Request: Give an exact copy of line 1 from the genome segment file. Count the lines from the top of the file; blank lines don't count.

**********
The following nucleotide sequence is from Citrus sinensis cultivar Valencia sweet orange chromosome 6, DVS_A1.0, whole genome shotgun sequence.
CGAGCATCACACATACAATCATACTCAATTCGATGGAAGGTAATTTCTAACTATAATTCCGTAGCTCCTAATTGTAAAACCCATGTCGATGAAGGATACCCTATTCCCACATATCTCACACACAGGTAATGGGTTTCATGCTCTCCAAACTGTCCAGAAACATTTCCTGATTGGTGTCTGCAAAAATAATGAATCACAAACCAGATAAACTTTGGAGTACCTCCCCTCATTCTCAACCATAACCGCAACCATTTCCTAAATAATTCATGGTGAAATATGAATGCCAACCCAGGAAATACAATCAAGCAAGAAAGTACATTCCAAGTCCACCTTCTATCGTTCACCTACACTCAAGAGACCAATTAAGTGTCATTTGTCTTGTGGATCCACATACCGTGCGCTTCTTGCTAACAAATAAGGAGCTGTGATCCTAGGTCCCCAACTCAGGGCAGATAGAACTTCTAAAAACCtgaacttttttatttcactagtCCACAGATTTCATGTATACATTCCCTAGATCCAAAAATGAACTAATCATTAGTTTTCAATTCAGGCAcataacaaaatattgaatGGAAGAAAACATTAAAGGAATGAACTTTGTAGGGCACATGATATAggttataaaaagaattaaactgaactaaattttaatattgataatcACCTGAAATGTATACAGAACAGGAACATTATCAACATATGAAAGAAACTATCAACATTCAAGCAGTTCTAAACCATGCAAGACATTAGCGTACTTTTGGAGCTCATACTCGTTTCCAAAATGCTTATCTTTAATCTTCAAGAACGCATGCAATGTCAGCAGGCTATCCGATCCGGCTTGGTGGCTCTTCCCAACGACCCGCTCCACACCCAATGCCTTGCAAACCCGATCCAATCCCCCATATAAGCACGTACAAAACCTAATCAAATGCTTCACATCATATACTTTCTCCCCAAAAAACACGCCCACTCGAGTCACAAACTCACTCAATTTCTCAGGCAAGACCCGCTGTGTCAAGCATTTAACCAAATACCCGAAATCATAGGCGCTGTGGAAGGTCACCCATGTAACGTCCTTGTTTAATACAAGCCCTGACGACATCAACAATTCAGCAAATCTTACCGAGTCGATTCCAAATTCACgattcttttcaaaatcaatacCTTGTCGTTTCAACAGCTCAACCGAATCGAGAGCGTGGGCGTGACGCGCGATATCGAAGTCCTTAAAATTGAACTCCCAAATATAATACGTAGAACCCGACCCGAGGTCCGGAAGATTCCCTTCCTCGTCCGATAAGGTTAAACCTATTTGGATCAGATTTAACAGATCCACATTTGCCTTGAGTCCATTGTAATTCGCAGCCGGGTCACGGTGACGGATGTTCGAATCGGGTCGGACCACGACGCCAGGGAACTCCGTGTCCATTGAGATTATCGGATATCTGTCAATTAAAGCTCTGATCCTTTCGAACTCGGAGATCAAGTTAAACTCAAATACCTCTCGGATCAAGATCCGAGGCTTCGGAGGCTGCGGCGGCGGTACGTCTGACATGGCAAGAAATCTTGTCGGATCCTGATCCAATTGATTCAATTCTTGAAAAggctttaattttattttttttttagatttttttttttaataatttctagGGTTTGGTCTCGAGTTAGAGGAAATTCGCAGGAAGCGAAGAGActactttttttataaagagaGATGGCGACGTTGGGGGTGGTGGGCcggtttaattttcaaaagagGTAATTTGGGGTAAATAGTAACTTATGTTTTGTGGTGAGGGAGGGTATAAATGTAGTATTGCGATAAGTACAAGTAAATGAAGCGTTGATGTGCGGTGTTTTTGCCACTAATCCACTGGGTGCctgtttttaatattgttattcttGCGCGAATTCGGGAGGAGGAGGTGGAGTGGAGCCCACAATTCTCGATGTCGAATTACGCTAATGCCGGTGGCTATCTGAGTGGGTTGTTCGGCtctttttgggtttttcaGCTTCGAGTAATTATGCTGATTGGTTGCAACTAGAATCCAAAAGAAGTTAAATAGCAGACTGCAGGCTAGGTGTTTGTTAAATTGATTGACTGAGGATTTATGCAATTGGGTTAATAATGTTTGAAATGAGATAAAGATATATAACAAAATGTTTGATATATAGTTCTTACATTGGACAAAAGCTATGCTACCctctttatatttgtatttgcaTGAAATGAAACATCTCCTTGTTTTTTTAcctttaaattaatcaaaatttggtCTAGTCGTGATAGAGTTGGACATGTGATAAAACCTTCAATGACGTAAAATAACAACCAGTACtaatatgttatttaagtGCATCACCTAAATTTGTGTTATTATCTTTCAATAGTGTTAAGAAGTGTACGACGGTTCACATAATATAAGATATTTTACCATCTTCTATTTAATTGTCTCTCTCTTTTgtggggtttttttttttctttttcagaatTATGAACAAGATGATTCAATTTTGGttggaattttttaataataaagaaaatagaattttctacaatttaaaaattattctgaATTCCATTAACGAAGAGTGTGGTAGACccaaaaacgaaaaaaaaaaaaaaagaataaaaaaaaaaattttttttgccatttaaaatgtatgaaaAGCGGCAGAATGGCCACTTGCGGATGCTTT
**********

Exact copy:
The following nucleotide sequence is from Citrus sinensis cultivar Valencia sweet orange chromosome 6, DVS_A1.0, whole genome shotgun sequence.